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Who said large banks don't experience scale economies? Evidence from a risk-return-driven cost function

  • Joseph P. Hughes
  • Loretta J. Mester

Earlier studies found little evidence of scale economies at large banks; later studies using data from the 1990s uncovered such evidence, providing a rationale for very large banks seen worldwide. Using more recent data, the authors estimate scale economies using two production models. The standard risk-neutral model finds little evidence of scale economies. The model using more general risk preferences and endogenous risk-taking finds large scale economies. The authors show that these economies are not driven by too-big-to-fail considerations. They evaluate the cost implications of breaking up the largest banks into banks of smaller size.

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Paper provided by Federal Reserve Bank of Philadelphia in its series Working Papers with number 11-27.

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Date of creation: 2011
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Handle: RePEc:fip:fedpwp:11-27
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  1. Berger, Allen N. & Mester, Loretta J., 1997. "Inside the black box: What explains differences in the efficiencies of financial institutions?," Journal of Banking & Finance, Elsevier, vol. 21(7), pages 895-947, July.
  2. Joseph P. Hughes & William W. Lang & Choon-Geol Moon & Michael S. Pagano, 1999. "Measuring the efficiency of capital allocation in commercial banking," Proceedings 626, Federal Reserve Bank of Chicago.
  3. Hughes, Joseph P. & Mester, Loretta J. & Moon, Choon-Geol, 2001. "Are scale economies in banking elusive or illusive?: Evidence obtained by incorporating capital structure and risk-taking into models of bank production," Journal of Banking & Finance, Elsevier, vol. 25(12), pages 2169-2208, December.
  4. Braeutigam, Ronald R. & Daughety, Andrew F., 1983. "On the estimation of returns to scale using variable cost functions," Economics Letters, Elsevier, vol. 11(1-2), pages 25-31.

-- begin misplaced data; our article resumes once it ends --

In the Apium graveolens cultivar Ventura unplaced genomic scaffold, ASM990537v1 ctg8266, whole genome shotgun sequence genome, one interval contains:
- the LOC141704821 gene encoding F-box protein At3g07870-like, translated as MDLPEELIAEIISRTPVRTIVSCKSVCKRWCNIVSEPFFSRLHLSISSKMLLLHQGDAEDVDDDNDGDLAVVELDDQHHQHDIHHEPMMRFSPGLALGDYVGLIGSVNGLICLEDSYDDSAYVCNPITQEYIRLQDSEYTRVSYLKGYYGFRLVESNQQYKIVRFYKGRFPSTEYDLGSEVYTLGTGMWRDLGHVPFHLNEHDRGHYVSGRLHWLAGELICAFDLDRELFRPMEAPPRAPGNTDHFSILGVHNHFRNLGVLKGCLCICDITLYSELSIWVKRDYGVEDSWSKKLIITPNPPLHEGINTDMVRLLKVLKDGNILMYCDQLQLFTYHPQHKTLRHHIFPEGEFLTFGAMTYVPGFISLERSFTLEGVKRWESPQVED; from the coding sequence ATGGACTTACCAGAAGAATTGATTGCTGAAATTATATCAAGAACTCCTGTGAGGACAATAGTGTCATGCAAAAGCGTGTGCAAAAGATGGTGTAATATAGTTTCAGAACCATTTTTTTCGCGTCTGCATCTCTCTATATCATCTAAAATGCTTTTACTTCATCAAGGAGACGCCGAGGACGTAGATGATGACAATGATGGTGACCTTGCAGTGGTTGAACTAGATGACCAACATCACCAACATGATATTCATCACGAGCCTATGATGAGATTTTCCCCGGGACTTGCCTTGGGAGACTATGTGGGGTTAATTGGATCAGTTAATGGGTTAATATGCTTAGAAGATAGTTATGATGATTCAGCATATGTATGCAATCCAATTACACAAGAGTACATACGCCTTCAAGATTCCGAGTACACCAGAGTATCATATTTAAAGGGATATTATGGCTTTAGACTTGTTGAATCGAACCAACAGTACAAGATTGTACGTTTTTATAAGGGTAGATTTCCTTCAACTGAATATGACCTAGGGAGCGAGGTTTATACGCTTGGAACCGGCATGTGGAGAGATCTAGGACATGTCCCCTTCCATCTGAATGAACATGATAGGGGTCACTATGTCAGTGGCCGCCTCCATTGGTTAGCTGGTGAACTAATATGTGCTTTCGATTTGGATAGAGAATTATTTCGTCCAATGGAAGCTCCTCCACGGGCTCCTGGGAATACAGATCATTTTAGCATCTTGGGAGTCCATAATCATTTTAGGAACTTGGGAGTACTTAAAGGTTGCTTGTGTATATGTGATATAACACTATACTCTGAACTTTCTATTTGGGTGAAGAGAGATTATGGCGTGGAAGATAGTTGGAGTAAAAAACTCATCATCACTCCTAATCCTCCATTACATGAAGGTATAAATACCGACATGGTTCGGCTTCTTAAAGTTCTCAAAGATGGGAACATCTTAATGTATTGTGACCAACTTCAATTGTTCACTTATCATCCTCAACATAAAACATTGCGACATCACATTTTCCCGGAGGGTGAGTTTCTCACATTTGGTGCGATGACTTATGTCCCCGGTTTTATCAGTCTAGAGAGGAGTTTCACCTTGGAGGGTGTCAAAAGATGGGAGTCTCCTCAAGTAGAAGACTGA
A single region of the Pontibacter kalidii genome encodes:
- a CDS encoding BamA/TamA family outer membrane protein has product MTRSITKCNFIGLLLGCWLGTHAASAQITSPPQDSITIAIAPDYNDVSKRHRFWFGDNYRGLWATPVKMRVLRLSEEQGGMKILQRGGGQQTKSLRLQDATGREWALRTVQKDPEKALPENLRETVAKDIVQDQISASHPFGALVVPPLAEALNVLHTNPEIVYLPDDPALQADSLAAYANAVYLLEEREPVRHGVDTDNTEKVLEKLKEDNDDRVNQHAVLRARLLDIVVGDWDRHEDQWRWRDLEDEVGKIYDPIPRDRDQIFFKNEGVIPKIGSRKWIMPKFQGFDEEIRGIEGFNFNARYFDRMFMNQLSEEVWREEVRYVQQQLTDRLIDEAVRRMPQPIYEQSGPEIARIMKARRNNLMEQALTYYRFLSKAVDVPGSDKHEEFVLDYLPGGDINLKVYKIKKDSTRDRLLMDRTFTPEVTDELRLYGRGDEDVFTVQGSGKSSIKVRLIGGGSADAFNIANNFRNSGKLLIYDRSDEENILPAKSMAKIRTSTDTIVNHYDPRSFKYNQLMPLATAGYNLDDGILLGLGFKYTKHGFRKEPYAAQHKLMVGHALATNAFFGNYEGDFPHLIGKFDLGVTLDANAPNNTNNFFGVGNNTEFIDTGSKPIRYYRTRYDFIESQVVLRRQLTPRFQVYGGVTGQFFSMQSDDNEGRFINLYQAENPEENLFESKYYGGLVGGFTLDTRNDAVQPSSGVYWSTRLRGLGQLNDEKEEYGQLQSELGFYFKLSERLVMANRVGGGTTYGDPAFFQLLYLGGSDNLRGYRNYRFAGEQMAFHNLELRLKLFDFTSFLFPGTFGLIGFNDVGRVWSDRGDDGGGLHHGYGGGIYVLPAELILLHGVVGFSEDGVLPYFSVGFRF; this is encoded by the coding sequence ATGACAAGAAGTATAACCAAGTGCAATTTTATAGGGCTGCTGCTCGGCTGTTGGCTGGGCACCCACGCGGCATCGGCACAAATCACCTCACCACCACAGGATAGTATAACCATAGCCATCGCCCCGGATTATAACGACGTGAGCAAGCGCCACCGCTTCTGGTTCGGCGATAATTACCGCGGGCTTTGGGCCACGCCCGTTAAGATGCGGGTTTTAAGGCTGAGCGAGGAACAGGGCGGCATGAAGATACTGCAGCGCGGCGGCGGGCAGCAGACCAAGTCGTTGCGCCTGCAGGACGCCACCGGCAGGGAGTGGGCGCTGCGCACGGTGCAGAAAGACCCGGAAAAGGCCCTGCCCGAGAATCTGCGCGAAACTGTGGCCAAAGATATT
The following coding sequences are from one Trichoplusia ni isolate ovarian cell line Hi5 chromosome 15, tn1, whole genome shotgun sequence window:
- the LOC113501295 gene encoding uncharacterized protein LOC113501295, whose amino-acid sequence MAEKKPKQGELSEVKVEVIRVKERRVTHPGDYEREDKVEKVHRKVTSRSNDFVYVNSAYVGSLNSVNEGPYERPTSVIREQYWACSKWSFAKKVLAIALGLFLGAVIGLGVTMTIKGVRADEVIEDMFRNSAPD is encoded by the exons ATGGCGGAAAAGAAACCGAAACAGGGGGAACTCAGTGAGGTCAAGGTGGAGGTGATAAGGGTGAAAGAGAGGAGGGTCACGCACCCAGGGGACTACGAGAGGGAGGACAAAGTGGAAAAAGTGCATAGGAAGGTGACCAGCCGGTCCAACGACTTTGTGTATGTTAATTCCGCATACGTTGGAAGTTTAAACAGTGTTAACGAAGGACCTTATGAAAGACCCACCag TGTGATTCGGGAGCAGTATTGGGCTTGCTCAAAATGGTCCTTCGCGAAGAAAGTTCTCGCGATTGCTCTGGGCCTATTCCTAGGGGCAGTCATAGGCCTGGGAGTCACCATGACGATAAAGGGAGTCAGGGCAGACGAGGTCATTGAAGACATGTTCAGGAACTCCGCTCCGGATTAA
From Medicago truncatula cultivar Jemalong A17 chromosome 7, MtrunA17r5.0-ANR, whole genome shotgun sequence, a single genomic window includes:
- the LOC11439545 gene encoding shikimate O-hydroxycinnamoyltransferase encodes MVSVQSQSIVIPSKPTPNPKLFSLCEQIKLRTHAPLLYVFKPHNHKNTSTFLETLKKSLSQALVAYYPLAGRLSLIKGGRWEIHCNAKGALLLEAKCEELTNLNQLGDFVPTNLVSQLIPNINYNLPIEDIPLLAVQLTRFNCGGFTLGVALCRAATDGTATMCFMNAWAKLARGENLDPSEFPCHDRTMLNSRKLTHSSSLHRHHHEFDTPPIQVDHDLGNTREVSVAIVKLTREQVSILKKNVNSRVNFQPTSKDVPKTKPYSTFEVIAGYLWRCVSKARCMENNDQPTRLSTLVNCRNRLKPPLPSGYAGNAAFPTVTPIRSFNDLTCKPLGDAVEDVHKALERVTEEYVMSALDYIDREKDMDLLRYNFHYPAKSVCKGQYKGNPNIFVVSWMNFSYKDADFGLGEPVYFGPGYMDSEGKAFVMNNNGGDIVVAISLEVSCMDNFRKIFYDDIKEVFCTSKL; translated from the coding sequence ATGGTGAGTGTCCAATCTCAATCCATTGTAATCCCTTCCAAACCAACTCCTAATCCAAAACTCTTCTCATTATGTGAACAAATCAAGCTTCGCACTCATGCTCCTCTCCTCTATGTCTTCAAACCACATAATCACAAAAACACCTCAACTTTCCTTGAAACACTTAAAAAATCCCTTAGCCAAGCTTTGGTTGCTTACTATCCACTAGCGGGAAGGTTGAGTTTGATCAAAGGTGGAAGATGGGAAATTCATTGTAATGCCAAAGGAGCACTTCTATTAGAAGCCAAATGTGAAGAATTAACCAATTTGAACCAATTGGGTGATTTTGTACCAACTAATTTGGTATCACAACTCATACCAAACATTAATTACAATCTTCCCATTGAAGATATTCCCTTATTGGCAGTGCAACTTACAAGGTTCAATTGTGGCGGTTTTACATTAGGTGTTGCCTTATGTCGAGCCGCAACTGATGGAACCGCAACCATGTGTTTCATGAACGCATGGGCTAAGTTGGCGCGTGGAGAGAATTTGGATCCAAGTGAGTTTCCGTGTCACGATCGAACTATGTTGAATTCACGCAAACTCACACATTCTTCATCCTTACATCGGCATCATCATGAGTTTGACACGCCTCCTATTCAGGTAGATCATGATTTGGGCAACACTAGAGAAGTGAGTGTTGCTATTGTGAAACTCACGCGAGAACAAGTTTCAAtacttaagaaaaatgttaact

5. Joseph P. Hughes & William W. Lang & Loretta J. Mester & Choon-Geol Moon, 1996. "Efficient banking under interstate branching," Working Papers 96-9, Federal Reserve Bank of Philadelphia.
  6. Elijah Brewer, III & Julapa Jagtiani, 2011. "How much did banks pay to become too-big-to-fail and to become systematically important?," Working Papers 11-37, Federal Reserve Bank of Philadelphia.
  7. Joseph P. Hughes & Loretta J. Mester, 1997. "Bank capitalization and cost: evidence of scale economies in risk management and signaling," Working Papers 96-2, Federal Reserve Bank of Philadelphia.
  8. Tufano, Peter, 1996. " Who Manages Risk? An Empirical Examination of Risk Management Practices in the Gold Mining Industry," Journal of Finance, American Finance Association, vol. 51(4), pages 1097-1137, September.
  9. Demsetz, Rebecca S & Strahan, Philip E, 1997. "Diversification, Size, and Risk at Bank Holding Companies," Journal of Money, Credit and Banking, Blackwell Publishing, vol. 29(3), pages 300-313, August.
  10. Joseph P. Hughes & Loretta J. Mester & William Lang & Choon-Geol Moon, 2000. "Recovering Risky Technologies Using The Almost Ideal Demand System: An Application To U.S. Banking," Departmental Working Papers 200005, Rutgers University, Department of Economics.
  11. Habib, Michel Antoine & Ljungqvist, Alexander P., 2000. "Firm Value and Managerial Incentives: A Stochastic Frontier Approach," CEPR Discussion Papers 2564, C.E.P.R. Discussion Papers.
  12. Feng, Guohua & Serletis, Apostolos, 2010. "Efficiency, technical change, and returns to scale in large US banks: Panel data evidence from an output distance function satisfying theoretical regularity," Journal of Banking & Finance, Elsevier, vol. 34(1), pages 127-138, January.
  13. Keeley, Michael C, 1990. "Deposit Insurance, Risk, and Market Power in Banking," American Economic Review, American Economic Association, vol. 80(5), pages 1183-1200, December.
  14. Erel, Isil & Nadauld, Taylor & Stulz, Rene M., 2011. "Why Did U.S. Banks Invest in Highly-Rated Securitization Tranches?," Working Paper Series 2011-16, Ohio State University, Charles A. Dice Center for Research in Financial Economics.
  15. Alan Greenspan, 2010. "The Crisis," Brookings Papers on Economic Activity, Economic Studies Program, The Brookings Institution, vol. 41(1 (Spring), pages 201-261.
  16. Alan Greenspan, 2010. "La crisis," Revista de Economía Institucional, Universidad Externado de Colombia - Facultad de Economía, vol. 12(22), pages 15-60, January-J.
  17. Allen Berger & Robert DeYoung & Mark Flannery & David Lee & Özde Öztekin, 2008. "How Do Large Banking Organizations Manage Their Capital Ratios?," Journal of Financial Services Research, Springer, vol. 34(2), pages 123-149, December.
  18. Mester, Loretta J., 1992. "Traditional and nontraditional banking: An information-theoretic approach," Journal of Banking & Finance, Elsevier, vol. 16(3), pages 545-566, June.
  19. Oecd, 2010. "Labour markets and the crisis," OECD Economics Department Working Papers 756, OECD Publishing.
  20. David C. Wheelock & Paul W. Wilson, 2012. "Do Large Banks Have Lower Costs? New Estimates of Returns to Scale for U.S. Banks," Journal of Money, Credit and Banking, Blackwell Publishing, vol. 44(1), pages 171-199, 02.
  21. Deaton, Angus S & Muellbauer, John, 1980. "An Almost Ideal Demand System," American Economic Review, American Economic Association, vol. 70(3), pages 312-26, June.
  22. Joseph P. Hughes & Loretta J. Mester, 2008. "Efficiency in banking: theory, practice, and evidence," Working Papers 08-1, Federal Reserve Bank of Philadelphia.
  23. Jagannathan Ravi & Boyd John, 2009. "Avoiding the Next Crisis," The Economists' Voice, De Gruyter, vol. 6(7), pages 1-5, July.
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